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This review is taken from PN Review 69, Volume 16 Number 1, September - October 1989.

TEXTS & TESTAMENTS Gabriel Josipovici, The Book of God: A Response to the Bible (Yale University Press) £18.95

In the beginning was Auerbach's Mimesis. The lessons of his first chapter took nearly thirty years to sink in, but with Frank Kermode's Genesis of Secrecy and Robert Alter's Art of Biblical Narrative we may feel that the giant generation of Biblical criticism is upon us - or, perhaps the Flood. Northrop Frye, Edmund Leach, Meir Sternberg, Gabriel Josipovici in the book under review here, and Harold Bloom in his forthcoming Ruin the Sacred Truths, all show that any critic worth his salt should now be engaged with the most important book of all. Worth his salt, incidentally, because there has been, so far, little interesting feminist criticism of the Bible: perhaps Lot's wife offers too cruel an example of what may happen to women who challenge God's word.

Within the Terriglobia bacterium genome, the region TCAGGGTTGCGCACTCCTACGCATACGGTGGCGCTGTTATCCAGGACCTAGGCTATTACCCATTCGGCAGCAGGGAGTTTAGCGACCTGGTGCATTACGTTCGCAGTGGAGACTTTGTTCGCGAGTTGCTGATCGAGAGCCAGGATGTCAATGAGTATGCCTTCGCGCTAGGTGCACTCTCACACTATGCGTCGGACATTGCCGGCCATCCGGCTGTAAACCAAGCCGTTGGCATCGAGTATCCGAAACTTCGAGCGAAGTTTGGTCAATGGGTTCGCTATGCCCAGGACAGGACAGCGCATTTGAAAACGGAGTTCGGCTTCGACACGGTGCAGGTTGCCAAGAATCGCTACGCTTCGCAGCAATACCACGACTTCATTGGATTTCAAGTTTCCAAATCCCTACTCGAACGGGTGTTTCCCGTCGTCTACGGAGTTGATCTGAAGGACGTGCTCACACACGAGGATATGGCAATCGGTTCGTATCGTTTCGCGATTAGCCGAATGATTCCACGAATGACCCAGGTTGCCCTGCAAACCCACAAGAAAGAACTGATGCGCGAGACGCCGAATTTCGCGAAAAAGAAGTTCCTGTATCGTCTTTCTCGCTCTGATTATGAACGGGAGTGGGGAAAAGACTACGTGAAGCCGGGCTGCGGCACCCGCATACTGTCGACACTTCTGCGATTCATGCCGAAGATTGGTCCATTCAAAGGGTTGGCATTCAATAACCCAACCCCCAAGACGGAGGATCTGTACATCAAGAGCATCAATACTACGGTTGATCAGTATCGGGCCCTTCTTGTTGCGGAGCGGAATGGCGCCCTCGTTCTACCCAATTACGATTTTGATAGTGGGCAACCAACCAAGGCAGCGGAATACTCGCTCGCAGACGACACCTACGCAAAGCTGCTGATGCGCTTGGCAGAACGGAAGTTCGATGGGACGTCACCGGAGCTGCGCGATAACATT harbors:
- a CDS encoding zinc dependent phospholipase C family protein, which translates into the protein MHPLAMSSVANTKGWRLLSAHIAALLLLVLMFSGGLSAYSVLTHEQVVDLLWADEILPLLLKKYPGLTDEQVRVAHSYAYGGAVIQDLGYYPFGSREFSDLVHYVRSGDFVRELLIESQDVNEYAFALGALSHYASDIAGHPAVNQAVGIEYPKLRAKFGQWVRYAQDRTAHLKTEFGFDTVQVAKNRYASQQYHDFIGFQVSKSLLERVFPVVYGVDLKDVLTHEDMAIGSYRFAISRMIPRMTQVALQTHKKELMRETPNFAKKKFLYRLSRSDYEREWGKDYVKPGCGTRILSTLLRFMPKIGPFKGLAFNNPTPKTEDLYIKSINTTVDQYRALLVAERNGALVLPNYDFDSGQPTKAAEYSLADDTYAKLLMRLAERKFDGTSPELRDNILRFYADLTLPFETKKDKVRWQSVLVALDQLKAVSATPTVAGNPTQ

The two major battles have been won. Traditional Biblical criticism has been largely circumvented, its efforts to get back to an original text having been exposed as the expression of a deluded hope that there is some core of Biblical fact which can be objectively described, and its multiple emendations and corrections of editorial errors showing up the scholars' lack of a literary sensibility. A critic like Josipovici raids these scholars' work for its useful factual information and, having his cake as well, then uses their embarrassingly limited critical responses as a base from which to build his contrastingly brilliant readings. The other battle is within the literary establishment, the Bible as literature school of criticism, with all ...


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